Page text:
Will a surge in capacity squeeze PP profits

- Jul 09, 2019-

Rapid capacity expansion in Asia is balancing the polypropylene (PP) market and narrowing margins for producers, while reducing the risk of substitution for alternative materials.

While demand growth is slowing, it is still strong.

"We are really shocked by the speed and competitiveness of our Asian PP plants," said Joe morales, director of IHSMarkit's U.S. polyolefin business *.

In all regions, PP industry margins now seem to have peaked."


Many sets of PP devices in China will be put into production within 3 years


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According to IHSMarkit data, global PP demand grew at an average annual rate of 5.5% from 2015 to 2018, higher than 3.8% from 2011 to 2014.

In 2014, the world low oil price significantly reduced the production cost of propylene and downstream PP, which stimulated the enthusiasm of increasing PP capacity.

In addition, driven by the strong growth of the world economy, the auto industry, which accounts for about 10% of PP demand, is also accelerating.

By contrast, the annual growth rate of global PP capacity in 2014-2018 was 4.2%, higher than the growth rate of 3.8% in 2011-2014.

In addition, Borouge's two PP plants in ABU dhabi with a capacity of 480,000 tons per year have been gradually increasing since 2017.


"The world PP market has been tight and stable for six years, so margins have been high," Morales said.

"By 2020, however, that could change."

IHSMarkit expects world PP capacity to increase by 5.5 million tons per year, or 6.5 percent, in 2020, while demand is expected to increase by only 3.4 million tons per year, or 4.3 percent.

In 2019 alone, Chinese PP producers will add nearly 3 million tons of capacity per year, which are not downstream facilities for naphtha cracking units.

Their feedstock comes from propane dehydrogenation (PDH), oil refineries, olefin from methanol (MTO) and coal (CTO), and their production costs vary.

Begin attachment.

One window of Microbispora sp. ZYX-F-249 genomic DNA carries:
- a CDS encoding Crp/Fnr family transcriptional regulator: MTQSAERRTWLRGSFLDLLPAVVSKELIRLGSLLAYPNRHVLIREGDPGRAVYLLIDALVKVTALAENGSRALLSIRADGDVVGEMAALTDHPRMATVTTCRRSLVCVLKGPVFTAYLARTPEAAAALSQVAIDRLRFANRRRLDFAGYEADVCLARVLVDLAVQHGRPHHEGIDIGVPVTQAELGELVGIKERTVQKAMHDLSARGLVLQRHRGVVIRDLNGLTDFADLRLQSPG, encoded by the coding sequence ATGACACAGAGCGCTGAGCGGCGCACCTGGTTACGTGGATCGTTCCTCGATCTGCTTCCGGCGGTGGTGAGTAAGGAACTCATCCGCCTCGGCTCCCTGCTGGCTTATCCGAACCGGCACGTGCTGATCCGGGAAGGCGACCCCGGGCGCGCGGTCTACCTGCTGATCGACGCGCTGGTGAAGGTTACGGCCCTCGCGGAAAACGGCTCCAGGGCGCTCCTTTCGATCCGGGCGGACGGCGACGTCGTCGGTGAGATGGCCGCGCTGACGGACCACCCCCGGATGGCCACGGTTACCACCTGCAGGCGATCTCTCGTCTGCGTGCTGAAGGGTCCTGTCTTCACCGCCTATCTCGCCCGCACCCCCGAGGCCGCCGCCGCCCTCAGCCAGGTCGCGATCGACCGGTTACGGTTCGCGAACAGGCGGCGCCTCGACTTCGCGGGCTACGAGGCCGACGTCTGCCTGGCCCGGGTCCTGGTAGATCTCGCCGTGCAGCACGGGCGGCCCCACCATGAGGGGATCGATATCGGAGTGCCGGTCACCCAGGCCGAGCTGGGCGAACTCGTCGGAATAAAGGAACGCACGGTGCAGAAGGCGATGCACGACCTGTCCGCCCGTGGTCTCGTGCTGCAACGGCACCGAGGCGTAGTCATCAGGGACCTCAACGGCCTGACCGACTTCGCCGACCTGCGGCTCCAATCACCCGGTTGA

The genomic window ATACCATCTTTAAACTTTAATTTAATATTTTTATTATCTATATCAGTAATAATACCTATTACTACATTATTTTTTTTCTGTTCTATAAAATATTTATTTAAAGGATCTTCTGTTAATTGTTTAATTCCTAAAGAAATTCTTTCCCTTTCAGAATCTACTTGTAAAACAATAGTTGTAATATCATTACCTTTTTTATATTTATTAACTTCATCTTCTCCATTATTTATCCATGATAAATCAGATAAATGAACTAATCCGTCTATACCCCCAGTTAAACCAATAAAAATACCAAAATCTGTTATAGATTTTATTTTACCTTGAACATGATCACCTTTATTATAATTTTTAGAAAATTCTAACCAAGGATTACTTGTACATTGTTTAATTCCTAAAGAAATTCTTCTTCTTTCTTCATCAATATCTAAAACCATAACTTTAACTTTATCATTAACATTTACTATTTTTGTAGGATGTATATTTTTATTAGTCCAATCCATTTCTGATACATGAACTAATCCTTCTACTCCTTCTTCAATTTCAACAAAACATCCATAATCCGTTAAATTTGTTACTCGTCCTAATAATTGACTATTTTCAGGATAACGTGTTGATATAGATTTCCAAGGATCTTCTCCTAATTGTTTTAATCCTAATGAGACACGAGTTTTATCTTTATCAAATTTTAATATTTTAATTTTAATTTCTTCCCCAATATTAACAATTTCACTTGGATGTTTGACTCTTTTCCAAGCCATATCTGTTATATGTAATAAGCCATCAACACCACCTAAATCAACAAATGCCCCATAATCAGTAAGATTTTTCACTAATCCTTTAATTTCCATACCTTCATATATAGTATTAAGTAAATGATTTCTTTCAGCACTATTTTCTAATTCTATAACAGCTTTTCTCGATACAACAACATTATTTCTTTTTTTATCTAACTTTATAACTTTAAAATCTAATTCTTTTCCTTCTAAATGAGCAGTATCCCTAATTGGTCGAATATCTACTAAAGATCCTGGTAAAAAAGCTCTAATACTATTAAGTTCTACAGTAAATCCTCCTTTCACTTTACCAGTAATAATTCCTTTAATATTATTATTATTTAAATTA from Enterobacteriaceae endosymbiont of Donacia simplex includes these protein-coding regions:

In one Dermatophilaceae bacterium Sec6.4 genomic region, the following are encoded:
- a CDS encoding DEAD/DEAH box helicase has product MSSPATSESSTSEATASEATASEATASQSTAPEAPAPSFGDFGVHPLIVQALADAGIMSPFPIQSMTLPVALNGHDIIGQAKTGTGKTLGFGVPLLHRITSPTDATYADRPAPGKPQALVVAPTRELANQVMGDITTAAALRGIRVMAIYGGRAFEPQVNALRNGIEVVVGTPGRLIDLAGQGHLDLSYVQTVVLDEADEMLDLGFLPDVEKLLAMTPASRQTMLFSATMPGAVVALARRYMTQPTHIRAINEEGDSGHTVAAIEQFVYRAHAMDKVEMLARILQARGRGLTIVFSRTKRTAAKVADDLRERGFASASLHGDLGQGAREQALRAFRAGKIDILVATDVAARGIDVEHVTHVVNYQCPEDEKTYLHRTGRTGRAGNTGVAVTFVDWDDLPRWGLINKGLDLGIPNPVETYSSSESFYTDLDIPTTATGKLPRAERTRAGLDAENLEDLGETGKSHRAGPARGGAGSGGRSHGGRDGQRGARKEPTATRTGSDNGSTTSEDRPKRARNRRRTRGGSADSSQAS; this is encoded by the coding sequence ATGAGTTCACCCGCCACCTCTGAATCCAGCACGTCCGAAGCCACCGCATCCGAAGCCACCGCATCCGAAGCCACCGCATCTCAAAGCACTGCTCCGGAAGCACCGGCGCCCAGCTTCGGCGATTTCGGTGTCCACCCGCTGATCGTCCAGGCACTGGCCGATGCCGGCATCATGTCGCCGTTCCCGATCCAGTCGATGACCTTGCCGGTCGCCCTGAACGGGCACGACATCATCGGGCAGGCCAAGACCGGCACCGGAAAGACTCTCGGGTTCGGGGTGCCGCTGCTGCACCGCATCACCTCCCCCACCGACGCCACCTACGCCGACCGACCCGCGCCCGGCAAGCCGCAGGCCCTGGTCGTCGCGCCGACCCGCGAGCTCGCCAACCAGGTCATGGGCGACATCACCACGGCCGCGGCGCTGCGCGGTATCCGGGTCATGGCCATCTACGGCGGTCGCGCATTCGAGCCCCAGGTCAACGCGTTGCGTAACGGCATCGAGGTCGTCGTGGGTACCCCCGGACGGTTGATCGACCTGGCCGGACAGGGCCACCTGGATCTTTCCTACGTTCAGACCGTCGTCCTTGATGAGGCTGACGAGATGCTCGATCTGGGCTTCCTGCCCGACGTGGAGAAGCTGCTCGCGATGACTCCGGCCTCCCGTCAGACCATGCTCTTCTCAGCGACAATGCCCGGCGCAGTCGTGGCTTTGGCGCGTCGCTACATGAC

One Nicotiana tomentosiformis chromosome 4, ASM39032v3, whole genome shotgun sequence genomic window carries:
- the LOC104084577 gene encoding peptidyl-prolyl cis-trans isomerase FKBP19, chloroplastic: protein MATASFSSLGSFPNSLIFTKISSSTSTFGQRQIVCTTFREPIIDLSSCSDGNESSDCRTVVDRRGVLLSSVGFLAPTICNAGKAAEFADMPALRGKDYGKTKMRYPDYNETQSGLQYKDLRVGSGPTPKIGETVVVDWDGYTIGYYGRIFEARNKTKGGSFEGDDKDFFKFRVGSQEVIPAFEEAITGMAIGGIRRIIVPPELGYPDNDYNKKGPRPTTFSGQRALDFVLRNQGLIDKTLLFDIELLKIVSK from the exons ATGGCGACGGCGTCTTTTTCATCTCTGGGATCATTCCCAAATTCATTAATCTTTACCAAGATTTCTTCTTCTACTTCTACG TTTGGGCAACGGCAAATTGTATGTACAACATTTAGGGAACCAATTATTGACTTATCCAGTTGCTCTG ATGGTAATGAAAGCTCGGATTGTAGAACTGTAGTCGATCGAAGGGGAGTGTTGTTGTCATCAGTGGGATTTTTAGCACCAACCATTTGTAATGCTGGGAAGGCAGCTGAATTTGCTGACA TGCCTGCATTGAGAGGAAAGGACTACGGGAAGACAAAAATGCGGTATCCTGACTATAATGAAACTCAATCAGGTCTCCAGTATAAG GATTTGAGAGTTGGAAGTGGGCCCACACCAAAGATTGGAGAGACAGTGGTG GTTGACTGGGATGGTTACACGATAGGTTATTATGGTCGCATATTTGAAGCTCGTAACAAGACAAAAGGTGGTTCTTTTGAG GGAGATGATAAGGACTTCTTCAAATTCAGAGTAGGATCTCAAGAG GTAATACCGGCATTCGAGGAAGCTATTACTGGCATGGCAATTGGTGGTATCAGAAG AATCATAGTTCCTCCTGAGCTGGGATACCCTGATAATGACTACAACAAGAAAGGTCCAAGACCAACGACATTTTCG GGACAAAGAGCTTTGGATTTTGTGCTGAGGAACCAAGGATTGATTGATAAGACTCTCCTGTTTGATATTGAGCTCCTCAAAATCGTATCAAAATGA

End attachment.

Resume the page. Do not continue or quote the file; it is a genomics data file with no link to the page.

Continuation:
A number of manufacturers are accelerating capacity building to grab market share before the end of the industry cycle.

In China, PDH/PP factories purchase compressors, distillation towers and cold boxes, which have been made in China, and the price is cheap and the delivery is fast.

Historically, when you enter a profit cycle, there is usually a good profit period three to five years ago, waiting for the rest of the world to catch up.

Chinese producers can now enter the market within two to three years, as long as they are profitable, which has become the theme of the PP and polyethylene industries.


Outside China, Sibur of Russia and Hyosung of South Korea will each complete their respective PP projects in a year and a half.

Sipur's 500,000 mt/y PP installation in topolsk, Russia is now scheduled to begin commercial production in the second half of 2019, while xiaoxing group's 600,000 mt/y PP installation in baria-vungtau, Vietnam, is expected to begin production in the second half of 2020.


Other firms are also expanding their capacity.

Later this year, PP Philippines will expand the capacity of its 160,000 ton/year PP installation in limayo Philippines by 65,000 ton/year.

BasellOrlen polyolefin has completed an expansion of its PP plant in Plock, Poland of 400,000 tons/year to 80,000 tons/year.

In early 2020, Borealis will expand the capacity of its PP plant in Antwerp by 80,000 tons per year.

De-bottoming is a quick way to enter the market, and capital expenditure is low.

Although 65,000 to 80,000 tonnes of capacity a year may not seem like much, 20 expansion projects around the world combined are equivalent to several generations of factories.


Weaker prices will support demand growth


So far, China is the PP market in the world, and the demand for PP in China is expected to grow by 6% in 2019.

Although the PP industry profit margins will show a downward trend, but not as steep as the polyethylene industry.

In fact, integrated PDH profits are expected to remain close to $200 a tonne."


However, markets will have to face unpredictable headwinds.

For example, the current economic turmoil remains unsolvable, car and appliance sales are falling in Asia and in Western Europe, while sustainability measures will continue to drag on demand.

Sustainability is also becoming a public concern in India, and instability in the Middle East is hampering investment in projects, limiting the region's consumption potential.


PP prices in Western Europe and Asia will remain relatively stable.

PP prices in North America have fallen sharply from last year's highs, but the respite may be short.

IHSMarkit expects ethane to gain further market share in cracking feedstocks in North America later this year, cutting propylene production and driving PP prices back up.


Overall, global PP prices will keep it competitive with other plastics and non-plastics, so PP demand will continue to grow strongly in the future.

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